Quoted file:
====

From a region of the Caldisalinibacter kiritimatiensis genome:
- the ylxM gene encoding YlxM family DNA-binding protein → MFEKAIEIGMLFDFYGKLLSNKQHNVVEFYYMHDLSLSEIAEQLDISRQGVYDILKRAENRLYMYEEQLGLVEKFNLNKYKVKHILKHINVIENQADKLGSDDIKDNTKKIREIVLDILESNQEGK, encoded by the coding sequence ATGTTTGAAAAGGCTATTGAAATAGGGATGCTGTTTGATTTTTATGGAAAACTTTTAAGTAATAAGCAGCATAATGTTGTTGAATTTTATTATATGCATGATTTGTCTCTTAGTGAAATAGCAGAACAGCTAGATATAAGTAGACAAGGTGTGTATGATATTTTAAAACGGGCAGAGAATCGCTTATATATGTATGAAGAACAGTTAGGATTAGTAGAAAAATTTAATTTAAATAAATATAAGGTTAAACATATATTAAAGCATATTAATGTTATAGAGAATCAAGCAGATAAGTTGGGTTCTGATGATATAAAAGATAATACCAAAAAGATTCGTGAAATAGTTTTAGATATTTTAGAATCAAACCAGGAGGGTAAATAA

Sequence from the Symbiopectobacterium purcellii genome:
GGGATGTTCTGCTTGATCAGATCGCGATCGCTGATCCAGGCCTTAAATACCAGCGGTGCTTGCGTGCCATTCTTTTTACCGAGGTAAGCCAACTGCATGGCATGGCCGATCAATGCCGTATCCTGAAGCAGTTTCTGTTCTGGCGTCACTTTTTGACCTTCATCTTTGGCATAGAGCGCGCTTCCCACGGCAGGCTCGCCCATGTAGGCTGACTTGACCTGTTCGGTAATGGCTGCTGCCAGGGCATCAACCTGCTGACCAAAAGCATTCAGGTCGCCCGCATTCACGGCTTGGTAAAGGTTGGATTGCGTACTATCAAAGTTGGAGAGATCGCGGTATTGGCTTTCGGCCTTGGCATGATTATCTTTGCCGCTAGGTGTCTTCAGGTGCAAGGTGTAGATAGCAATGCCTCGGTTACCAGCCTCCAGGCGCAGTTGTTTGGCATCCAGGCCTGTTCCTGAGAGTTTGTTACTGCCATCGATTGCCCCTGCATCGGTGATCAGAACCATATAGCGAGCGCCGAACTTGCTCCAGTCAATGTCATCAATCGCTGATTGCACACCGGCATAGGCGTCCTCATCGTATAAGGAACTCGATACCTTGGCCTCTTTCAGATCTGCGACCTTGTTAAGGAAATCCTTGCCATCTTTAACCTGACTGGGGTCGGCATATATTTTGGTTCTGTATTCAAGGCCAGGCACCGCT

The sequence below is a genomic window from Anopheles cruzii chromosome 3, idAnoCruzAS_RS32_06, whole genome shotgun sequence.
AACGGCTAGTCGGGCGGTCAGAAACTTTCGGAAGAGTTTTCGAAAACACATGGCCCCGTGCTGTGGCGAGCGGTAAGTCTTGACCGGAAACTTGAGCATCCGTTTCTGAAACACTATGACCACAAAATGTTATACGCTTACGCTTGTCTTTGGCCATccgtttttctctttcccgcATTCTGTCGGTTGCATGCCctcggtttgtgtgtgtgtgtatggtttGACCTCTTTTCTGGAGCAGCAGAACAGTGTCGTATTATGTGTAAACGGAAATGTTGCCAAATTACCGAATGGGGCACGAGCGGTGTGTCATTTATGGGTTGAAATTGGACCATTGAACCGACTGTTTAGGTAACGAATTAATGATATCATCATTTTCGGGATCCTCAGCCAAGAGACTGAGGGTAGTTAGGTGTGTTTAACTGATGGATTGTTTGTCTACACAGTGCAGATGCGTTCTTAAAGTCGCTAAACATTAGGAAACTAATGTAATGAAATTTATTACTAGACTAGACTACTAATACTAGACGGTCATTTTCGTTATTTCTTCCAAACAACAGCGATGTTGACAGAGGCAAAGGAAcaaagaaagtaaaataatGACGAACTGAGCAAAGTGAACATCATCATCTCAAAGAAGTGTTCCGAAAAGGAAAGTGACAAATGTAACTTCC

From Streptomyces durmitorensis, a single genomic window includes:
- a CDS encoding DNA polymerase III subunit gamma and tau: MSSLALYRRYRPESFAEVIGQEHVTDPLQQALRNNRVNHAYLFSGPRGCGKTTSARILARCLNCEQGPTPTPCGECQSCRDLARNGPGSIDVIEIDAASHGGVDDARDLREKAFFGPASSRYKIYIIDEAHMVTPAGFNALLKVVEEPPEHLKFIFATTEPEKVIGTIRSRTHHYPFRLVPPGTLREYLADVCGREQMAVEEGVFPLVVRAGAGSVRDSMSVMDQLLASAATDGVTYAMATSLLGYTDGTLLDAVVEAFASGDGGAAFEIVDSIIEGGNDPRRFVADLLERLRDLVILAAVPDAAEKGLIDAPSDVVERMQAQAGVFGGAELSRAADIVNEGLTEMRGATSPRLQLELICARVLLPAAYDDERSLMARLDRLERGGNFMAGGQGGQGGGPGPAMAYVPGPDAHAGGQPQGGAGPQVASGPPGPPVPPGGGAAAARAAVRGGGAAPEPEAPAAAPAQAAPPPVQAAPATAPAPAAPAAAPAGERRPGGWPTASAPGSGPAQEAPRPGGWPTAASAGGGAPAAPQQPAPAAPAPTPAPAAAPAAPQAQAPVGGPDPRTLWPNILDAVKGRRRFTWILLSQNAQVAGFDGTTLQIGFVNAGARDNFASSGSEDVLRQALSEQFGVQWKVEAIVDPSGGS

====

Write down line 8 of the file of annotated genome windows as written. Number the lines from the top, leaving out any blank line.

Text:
- a CDS encoding DNA polymerase III subunit gamma and tau: MSSLALYRRYRPESFAEVIGQEHVTDPLQQALRNNRVNHAYLFSGPRGCGKTTSARILARCLNCEQGPTPTPCGECQSCRDLARNGPGSIDVIEIDAASHGGVDDARDLREKAFFGPASSRYKIYIIDEAHMVTPAGFNALLKVVEEPPEHLKFIFATTEPEKVIGTIRSRTHHYPFRLVPPGTLREYLADVCGREQMAVEEGVFPLVVRAGAGSVRDSMSVMDQLLASAATDGVTYAMATSLLGYTDGTLLDAVVEAFASGDGGAAFEIVDSIIEGGNDPRRFVADLLERLRDLVILAAVPDAAEKGLIDAPSDVVERMQAQAGVFGGAELSRAADIVNEGLTEMRGATSPRLQLELICARVLLPAAYDDERSLMARLDRLERGGNFMAGGQGGQGGGPGPAMAYVPGPDAHAGGQPQGGAGPQVASGPPGPPVPPGGGAAAARAAVRGGGAAPEPEAPAAAPAQAAPPPVQAAPATAPAPAAPAAAPAGERRPGGWPTASAPGSGPAQEAPRPGGWPTAASAGGGAPAAPQQPAPAAPAPTPAPAAAPAAPQAQAPVGGPDPRTLWPNILDAVKGRRRFTWILLSQNAQVAGFDGTTLQIGFVNAGARDNFASSGSEDVLRQALSEQFGVQWKVEAIVDPSGGS